German Federal Naval Pistol -EXCELLENT & RARE
- Product Code: FLA-1108-SOLD
- Availability: Out Of Stock
Here is a truly excellent example of the very rare German Federal Naval Pistol that for lack of a better official designation I will refer to as a Model 1849. The gun is a single shot, smooth bore, muzzle loading percussion pistol with a captive rammer. The barrel is 9 ““ long and .60” caliber (15.3 mm) and the gun is 16” in overall length. In many ways it looks like a cross between the US M-1842 pistol and the Prussian “Potsdam” pattern long arms. The gun has the more rounded lock plate and features of the Prussian M-1839 series of long arms, and like the M-1839 & M-1849 guns was produced as a percussion weapon, not a flint alteration like the M-1809 Potsdam muskets. In 1849 The German Confederation ordered 1200 rifles and 100 pistols for the Federal Navy. Several extant examples of the M-1849 German Federal Naval Rifle exist, but I have not ever seen one of these rare naval pistols offered for sale. The gun is very clearly marked on the lock plate with a German Crown / SUHL / V.C.S. / Anchor. The V.C.S. mark is that of Suhl based gunmaker Valentin Christoph Schilling, who was also involved with the manufacture of the confederation’s M-1849 Naval Rifles as part of the S & C consortium. This company, Spangenberg & Consorten was composed of Spangen, Sauer & Sturm, C. G. Haenel and V. C. Schilling. The top of the pistols breech is marked with the Double Headed Eagle, the coat of arms of the German Confederation that existed from 1815-1866, over an Anchor and the same marks are in the wood behind the breech, to the left of the barrel tang. As is typical of Germanic arms, the gun is profusely marked with the proof of the reigning monarch- in this case a Crown / K. This mark is found on the breech, in the stock and on most of the small work of the gun.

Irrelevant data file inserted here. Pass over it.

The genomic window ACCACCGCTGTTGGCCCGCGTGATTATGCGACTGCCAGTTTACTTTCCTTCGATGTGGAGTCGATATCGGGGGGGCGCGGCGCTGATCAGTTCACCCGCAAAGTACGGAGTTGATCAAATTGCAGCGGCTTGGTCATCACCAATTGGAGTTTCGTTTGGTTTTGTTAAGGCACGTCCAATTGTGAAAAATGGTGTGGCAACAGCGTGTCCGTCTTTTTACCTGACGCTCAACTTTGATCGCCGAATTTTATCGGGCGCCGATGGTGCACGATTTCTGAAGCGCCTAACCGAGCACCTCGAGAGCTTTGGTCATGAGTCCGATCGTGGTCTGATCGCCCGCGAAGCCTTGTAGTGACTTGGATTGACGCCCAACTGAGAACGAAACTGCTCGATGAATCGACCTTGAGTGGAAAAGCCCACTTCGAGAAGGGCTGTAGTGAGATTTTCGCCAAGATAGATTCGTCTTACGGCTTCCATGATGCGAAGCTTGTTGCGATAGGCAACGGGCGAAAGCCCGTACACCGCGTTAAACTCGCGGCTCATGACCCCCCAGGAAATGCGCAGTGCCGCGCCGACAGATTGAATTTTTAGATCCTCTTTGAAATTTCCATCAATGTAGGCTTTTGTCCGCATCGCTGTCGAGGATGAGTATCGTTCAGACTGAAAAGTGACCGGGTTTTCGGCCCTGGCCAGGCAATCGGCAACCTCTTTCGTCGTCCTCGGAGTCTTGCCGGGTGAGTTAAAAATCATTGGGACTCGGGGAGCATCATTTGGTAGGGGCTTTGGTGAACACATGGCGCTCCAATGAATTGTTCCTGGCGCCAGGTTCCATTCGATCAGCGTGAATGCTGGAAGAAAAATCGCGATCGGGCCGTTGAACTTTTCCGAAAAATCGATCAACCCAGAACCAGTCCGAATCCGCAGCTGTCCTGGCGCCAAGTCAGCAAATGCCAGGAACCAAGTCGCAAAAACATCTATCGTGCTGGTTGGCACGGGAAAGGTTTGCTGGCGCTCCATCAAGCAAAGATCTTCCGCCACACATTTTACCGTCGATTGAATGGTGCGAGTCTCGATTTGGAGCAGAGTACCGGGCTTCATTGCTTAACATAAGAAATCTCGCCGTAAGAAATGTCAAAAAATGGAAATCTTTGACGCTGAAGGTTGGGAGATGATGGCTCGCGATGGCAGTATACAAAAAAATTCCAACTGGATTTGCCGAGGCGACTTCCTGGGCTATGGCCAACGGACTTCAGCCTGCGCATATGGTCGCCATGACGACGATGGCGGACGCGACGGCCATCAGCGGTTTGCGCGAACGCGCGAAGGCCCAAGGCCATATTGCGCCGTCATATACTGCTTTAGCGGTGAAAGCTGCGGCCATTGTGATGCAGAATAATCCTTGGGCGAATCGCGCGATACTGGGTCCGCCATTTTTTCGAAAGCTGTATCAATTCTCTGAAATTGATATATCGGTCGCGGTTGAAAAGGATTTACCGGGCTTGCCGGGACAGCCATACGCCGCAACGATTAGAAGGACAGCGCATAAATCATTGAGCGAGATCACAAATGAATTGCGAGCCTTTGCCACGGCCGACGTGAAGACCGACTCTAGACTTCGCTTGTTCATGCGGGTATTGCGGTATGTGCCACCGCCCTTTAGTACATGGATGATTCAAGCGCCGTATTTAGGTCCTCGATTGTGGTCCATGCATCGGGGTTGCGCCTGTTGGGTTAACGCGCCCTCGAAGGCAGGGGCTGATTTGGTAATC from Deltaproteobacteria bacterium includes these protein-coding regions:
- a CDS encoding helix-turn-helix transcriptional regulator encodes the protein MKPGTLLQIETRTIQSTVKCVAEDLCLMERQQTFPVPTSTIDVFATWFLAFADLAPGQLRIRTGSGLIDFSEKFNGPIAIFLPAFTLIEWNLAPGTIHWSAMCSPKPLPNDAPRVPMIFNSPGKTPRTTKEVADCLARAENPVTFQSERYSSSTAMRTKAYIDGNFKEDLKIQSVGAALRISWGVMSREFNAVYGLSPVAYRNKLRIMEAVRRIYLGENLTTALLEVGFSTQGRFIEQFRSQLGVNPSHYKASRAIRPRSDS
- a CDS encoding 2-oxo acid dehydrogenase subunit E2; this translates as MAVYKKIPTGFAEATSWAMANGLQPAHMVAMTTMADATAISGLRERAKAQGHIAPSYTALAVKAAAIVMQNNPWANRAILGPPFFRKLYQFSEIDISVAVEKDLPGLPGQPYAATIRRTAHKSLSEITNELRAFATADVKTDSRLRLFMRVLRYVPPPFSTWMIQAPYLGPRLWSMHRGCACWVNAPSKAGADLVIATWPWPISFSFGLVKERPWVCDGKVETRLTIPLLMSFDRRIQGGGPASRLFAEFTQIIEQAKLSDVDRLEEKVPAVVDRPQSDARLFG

The pistol is in excellent overall condition. The lock is very crisp and responsive and works well on both the half cock and full cock positions. The captive rammer assembly is original, complete and works well. The rammer is numbered 15 and this same number in located under the barrel of the gun. The barrel retains about 50% of its original brown finish, with some fading and wear. The only evidence of any real pinpricking or peppering is some light roughness (caused by cap flash) right around the bolster. The balance of the barrel is in nearly new condition. The brass furniture has a lovely tone and a mellow glow; with the typical light wear marks one would expect to see in soft metal. The wood of the stock is in fine to excellent condition as well, with only the most minor bumps and dings present. The stock appears to be beech, the wood most commonly found used for stocks on Suhl produced long arms.
German Federal Naval pistols simply don’t come up for sale very often. Only 100 were manufactured and they are by default exceptionally rare. I doubt that there are any of these pistols of this quality available for sale at all. While I can draw no direct link between these pistols and American Civil War usage, it is interesting to note that there is such a link for the German Federal Naval Rifles. A handful of similarly marked German Federal M-1849 Naval Rifles are known to exist (one of which I have handled) that also bear the marks of Philadelphia gunsmith Andrew Wurfflein and the City of Philadelphia on the breech. While I cannot in any way argue that this pistol was imported for Civil War use, we do know that some of the Naval weapons from the German Federation did see service in the US during the war. This is a truly excellent example of a very rare German Federal Naval Pistol that will look wonderful in any arms collection and would truly be a centerpiece of an arms collection that concentrated on Germanic arms from the mid-19th Century.SOLD